In the meantime, the rest of the euro zone gets a huge boost to competitiveness via a (likely) substantial fall in the euro against the newly reconstituted DM. Also, the resultant potential instability means that the ECB would likely have to stand ready to backstop all of the bonds to prevent this from becoming a fully-fledged crisis, but it would encounter less political resistance to doing so, given the absence of a restraining German voice in the European Monetary Union.
It seems like an odd way to consider the problem, but the paradox of the current situation suggests that an exit from the euro zone of its strongest member, rather than its weakest links, might well be the optimal means of saving the euro, in the absence of a fully fledged return to separate national currencies.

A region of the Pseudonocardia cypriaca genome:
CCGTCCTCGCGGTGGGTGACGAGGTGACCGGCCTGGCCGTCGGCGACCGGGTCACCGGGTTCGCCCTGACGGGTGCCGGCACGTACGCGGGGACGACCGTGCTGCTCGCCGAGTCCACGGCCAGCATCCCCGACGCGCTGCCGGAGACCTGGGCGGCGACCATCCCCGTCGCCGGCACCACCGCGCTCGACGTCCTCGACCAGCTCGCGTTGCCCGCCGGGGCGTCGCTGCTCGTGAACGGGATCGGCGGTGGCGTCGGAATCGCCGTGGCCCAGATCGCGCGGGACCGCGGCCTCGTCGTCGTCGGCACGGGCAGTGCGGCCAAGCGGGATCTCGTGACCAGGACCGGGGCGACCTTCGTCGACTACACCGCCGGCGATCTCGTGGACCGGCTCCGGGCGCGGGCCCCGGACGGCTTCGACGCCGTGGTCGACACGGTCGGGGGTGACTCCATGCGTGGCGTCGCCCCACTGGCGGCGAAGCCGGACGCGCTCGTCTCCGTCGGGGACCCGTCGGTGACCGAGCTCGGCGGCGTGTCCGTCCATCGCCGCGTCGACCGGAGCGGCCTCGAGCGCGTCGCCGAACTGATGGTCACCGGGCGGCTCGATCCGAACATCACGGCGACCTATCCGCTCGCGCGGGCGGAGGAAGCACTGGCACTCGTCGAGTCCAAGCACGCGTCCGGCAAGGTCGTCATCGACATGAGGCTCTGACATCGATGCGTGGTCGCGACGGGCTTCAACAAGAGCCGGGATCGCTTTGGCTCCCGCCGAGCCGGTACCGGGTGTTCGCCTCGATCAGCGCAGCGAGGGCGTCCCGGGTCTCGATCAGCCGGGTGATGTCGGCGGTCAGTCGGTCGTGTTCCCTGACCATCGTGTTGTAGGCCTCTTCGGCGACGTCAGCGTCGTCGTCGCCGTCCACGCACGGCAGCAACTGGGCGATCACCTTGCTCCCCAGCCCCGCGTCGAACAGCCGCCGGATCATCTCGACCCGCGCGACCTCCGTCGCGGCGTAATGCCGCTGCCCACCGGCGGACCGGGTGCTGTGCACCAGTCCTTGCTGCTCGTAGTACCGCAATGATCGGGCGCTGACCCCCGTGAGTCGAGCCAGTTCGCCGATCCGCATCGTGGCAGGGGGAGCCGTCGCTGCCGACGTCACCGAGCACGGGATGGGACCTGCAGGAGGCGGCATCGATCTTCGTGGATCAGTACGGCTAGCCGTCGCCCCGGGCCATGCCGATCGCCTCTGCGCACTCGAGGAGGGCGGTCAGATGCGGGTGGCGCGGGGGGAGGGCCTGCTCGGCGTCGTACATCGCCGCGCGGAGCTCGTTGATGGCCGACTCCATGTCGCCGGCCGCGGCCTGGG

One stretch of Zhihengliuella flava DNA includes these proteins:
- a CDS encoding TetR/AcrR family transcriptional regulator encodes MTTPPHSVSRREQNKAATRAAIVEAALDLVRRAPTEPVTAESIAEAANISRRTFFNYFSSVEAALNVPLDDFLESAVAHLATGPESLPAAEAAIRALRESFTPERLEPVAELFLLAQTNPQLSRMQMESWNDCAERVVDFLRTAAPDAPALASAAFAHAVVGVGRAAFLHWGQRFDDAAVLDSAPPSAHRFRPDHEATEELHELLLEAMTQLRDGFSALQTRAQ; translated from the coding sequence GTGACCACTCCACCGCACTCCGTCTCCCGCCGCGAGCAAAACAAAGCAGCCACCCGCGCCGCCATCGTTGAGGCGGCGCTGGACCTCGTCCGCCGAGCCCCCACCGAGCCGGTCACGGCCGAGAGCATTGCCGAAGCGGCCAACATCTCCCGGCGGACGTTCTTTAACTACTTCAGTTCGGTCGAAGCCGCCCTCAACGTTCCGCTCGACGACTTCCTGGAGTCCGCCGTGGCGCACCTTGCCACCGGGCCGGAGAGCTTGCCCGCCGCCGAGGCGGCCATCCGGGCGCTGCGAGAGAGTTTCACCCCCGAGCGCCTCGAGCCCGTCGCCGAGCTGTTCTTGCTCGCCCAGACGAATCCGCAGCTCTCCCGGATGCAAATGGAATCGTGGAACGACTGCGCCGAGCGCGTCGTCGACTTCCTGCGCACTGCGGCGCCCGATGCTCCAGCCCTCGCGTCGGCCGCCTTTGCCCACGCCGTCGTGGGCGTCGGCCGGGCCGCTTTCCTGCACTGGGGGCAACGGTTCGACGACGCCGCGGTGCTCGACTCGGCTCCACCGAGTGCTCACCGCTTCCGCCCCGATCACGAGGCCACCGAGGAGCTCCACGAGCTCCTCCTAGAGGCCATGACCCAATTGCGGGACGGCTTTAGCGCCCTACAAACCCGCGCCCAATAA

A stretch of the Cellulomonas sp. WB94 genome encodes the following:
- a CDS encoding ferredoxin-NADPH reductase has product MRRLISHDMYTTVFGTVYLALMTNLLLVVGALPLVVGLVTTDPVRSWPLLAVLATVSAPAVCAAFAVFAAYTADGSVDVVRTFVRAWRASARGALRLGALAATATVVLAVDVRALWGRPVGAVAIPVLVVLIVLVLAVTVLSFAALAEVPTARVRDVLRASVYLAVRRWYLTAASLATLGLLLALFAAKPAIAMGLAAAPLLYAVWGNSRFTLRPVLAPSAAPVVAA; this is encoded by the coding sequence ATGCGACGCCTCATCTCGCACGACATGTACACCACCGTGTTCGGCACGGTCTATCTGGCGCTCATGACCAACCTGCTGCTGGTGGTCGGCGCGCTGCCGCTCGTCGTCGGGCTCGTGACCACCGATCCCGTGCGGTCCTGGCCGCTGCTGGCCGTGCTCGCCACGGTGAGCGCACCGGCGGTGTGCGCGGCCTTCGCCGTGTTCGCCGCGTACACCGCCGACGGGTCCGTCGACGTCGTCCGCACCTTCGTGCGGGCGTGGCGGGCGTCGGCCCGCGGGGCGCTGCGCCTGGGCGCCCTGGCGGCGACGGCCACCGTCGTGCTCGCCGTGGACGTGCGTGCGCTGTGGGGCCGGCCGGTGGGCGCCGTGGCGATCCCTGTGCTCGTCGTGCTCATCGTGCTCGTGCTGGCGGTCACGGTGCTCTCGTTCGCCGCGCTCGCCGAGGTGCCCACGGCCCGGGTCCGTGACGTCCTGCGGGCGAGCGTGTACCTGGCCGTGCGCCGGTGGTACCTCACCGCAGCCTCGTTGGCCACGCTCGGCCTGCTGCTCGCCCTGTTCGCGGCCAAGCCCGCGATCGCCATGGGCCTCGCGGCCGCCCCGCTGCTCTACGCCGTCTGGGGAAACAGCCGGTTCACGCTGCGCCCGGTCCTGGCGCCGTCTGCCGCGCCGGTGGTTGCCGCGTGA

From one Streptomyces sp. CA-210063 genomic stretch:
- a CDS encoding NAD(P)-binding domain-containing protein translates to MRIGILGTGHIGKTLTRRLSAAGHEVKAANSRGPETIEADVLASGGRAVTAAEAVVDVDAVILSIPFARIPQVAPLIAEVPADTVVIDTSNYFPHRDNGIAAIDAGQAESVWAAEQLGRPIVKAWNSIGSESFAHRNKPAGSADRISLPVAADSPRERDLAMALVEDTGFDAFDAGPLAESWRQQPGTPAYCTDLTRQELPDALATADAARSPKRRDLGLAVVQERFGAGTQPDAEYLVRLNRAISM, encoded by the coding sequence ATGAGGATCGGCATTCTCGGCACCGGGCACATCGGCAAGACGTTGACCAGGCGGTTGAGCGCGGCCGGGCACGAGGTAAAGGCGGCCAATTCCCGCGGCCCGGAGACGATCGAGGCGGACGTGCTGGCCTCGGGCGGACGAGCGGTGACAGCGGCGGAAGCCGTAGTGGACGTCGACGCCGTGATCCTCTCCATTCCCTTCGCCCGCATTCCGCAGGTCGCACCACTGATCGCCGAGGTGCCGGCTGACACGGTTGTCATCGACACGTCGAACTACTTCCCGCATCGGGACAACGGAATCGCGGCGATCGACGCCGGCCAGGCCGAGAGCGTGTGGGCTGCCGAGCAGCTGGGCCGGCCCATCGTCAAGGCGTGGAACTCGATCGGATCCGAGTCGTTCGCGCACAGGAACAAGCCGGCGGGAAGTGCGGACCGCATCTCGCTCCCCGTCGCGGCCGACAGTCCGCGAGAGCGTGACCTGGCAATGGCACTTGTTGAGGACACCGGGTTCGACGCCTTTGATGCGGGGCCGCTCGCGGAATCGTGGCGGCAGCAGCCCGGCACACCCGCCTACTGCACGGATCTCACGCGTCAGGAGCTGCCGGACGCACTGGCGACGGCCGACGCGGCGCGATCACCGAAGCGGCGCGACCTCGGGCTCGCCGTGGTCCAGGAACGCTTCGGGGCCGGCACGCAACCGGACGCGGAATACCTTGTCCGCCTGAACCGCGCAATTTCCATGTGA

But, of course, it is not that clean. What would Finland, The Netherlands and other export surplus countries do? Remain in the EMU and be asked to bail out German banks that suffer defaults on peripheral country debt? And would there be mechanisms to quickly change the approach of the ECB to the current crises? I once suggested two monetary unions, one for the surplus countries and another for the deficit countries. But the most basic question is why Germany would ever leave a monetary union in which she has so many advantages. Unless a clear answer can be found to that question Auerbach's suggestion will never be a policy proposal. But I doubt it was ever intended as such.